DIY Cornucopia Centerpieces


A cornucopia or horn of plenty is an autumn or Thanksgiving centerpiece. It is filled with fall colored fresh, silk or dry flowers and leaves or freshly harvested fruits and vegetables. Colorful corn, apples, oranges, gourds, nuts and other edibles are quick fillers for a small to large container. Cornucopia containers are purchased at florists and craft, specialty and big box stores.


Traditional cornucopias are fashioned from bread, paper, crochet cotton, twigs, glass, ceramic and basket making supplies. The most common symbol of plenty is made from strips of rattan or wicker. A cornucopia is made in the shape of a cone or horn. The tapered end has an upturned point. It is placed on a table or hung by a built-in ring on a door or wall. The rim or opening of the cornucopia is the widest point of the cone shape. The cornucopia centerpiece is also made in baskets, bowls and non-traditional carved pumpkins or gourds.


The cornucopia centerpiece displays edible foods, fresh or silk flower arrangements. The centerpiece may be purely for decorative purposes. The fruit, vegetable and nut filled cornucopia will be disassembled after the Thanksgiving meal. Dessert and candies are a creative non-traditional cornucopia centerpiece filler.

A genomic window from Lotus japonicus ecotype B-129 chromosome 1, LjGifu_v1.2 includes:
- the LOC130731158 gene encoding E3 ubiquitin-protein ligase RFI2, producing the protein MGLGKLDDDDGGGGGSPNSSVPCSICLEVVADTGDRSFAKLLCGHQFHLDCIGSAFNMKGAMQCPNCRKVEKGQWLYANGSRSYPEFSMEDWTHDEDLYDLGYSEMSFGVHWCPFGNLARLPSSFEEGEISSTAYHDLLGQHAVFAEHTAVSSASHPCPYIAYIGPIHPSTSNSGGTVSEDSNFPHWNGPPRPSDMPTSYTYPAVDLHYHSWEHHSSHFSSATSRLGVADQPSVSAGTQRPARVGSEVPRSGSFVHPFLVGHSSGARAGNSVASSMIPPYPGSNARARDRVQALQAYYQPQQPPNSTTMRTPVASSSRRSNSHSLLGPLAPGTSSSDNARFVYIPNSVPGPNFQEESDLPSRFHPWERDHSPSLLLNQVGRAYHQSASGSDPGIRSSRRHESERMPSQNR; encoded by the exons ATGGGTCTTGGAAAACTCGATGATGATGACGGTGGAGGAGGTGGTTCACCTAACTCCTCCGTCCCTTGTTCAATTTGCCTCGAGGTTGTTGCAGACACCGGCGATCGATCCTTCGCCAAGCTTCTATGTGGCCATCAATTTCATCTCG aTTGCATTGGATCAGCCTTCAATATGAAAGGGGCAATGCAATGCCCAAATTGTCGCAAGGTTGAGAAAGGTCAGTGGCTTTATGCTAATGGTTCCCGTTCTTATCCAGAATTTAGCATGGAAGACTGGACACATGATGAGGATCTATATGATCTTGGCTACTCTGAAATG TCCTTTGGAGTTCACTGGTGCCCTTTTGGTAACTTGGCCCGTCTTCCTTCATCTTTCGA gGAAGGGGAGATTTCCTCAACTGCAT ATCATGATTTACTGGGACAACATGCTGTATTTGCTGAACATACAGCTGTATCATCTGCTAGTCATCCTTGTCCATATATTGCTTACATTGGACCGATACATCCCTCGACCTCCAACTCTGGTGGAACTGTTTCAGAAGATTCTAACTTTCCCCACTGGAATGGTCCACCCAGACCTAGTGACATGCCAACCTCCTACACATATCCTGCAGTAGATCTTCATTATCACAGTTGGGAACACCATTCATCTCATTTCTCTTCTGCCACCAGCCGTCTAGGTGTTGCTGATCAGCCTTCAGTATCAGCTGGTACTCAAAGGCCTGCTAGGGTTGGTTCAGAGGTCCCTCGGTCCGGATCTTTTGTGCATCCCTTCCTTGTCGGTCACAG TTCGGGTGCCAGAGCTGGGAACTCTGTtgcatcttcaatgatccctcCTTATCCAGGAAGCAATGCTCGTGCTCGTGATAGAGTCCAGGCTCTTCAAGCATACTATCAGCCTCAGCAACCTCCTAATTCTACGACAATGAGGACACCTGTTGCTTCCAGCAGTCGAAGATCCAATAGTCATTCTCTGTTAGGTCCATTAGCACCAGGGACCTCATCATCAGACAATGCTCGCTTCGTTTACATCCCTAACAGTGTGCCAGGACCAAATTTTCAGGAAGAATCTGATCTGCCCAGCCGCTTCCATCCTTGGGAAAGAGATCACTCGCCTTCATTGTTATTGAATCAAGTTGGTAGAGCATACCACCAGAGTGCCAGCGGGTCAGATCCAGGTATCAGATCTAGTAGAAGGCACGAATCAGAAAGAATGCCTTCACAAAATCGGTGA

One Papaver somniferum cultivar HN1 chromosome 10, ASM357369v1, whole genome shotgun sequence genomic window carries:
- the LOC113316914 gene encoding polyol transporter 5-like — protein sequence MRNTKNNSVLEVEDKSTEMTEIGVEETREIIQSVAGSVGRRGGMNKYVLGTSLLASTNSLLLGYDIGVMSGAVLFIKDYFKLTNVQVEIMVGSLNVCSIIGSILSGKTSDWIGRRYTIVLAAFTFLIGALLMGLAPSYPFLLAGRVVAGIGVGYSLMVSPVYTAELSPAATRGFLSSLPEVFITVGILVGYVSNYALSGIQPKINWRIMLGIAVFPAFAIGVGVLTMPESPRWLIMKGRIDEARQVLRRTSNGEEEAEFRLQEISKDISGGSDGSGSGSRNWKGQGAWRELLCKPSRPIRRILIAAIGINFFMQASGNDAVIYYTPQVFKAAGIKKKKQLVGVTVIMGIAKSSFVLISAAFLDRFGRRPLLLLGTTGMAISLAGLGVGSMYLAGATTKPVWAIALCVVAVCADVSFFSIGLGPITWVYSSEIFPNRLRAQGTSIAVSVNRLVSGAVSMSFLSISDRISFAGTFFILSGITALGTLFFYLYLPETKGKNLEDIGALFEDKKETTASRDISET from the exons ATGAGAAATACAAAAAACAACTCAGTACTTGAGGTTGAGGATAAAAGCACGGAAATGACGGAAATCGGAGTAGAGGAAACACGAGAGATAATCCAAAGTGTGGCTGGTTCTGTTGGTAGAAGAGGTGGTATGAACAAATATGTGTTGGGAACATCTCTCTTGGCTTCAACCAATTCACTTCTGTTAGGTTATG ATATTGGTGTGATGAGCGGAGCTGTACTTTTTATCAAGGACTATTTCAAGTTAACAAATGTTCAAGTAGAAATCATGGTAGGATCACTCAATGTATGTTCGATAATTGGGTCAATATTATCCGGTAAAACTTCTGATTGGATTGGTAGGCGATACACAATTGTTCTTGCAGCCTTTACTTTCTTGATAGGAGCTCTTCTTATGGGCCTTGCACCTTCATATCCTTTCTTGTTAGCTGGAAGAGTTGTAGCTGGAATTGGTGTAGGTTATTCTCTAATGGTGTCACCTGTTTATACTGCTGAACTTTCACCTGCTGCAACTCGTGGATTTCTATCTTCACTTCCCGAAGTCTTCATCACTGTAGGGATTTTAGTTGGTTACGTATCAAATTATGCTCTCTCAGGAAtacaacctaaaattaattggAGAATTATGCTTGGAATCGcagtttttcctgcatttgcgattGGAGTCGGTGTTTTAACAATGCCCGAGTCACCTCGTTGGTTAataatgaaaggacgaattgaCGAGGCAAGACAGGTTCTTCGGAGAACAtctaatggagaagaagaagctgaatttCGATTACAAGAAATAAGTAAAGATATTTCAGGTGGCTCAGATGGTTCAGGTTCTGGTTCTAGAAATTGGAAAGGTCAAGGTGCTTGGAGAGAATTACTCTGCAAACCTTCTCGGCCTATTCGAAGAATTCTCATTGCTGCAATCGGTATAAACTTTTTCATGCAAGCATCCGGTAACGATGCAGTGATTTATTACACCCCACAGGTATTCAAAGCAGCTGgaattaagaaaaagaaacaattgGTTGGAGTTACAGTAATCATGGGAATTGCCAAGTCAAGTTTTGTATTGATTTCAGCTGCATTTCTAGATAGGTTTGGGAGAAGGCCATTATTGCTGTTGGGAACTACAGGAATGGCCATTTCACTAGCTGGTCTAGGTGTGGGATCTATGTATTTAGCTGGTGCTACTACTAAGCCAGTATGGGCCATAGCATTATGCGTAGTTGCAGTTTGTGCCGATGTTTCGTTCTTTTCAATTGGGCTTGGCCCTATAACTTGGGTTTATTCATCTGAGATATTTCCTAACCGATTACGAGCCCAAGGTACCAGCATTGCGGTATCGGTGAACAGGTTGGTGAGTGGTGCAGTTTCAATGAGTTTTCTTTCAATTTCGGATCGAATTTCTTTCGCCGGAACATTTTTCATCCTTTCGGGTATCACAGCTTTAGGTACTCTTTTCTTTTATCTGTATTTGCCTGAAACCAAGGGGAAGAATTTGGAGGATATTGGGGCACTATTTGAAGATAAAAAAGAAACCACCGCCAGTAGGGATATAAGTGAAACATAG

A traditional food or flower cornucopia centerpiece is made in an appropriate size to fit the center of the dining room table, the sideboard or buffet. The pointed end of the horn is filled with artificial food-safe grass or excelsior or floral foam wrapped in plastic. The interior contents flow out of the mouth of the cornucopia for another 6 to 12 inches in length.


Crafters and school children hand-make cornucopias from a variety of materials. Cones of parchment paper, card stock or cork are fashioned into the holiday centerpiece by school children. Crafters make the projects with fiber, cloth, clay and ribbon. Wet or dry floral foam stabilizes the floral arrangement centerpiece.


The cornucopia adds decorative color to the table. It doubles and serves as a container for edible snacks and meal component storage. An empty cornucopia is refilled with Christmas ornaments or a festive holiday floral arrangement. A silk or dried cornucopia is stored with autumn home decorations to be re-used for another season.

Keywords: Horn of Plenty, Thanksgiving Centerpiece, Harvest

About this Author

Suzie Faloon is a freelance writer who has written online content for Demand Studios and Associated Content. As a professional crafter and floral designer, Faloon owned a florist business for nearly 25 years. She completed the Institute of Children's Literature course in 1988.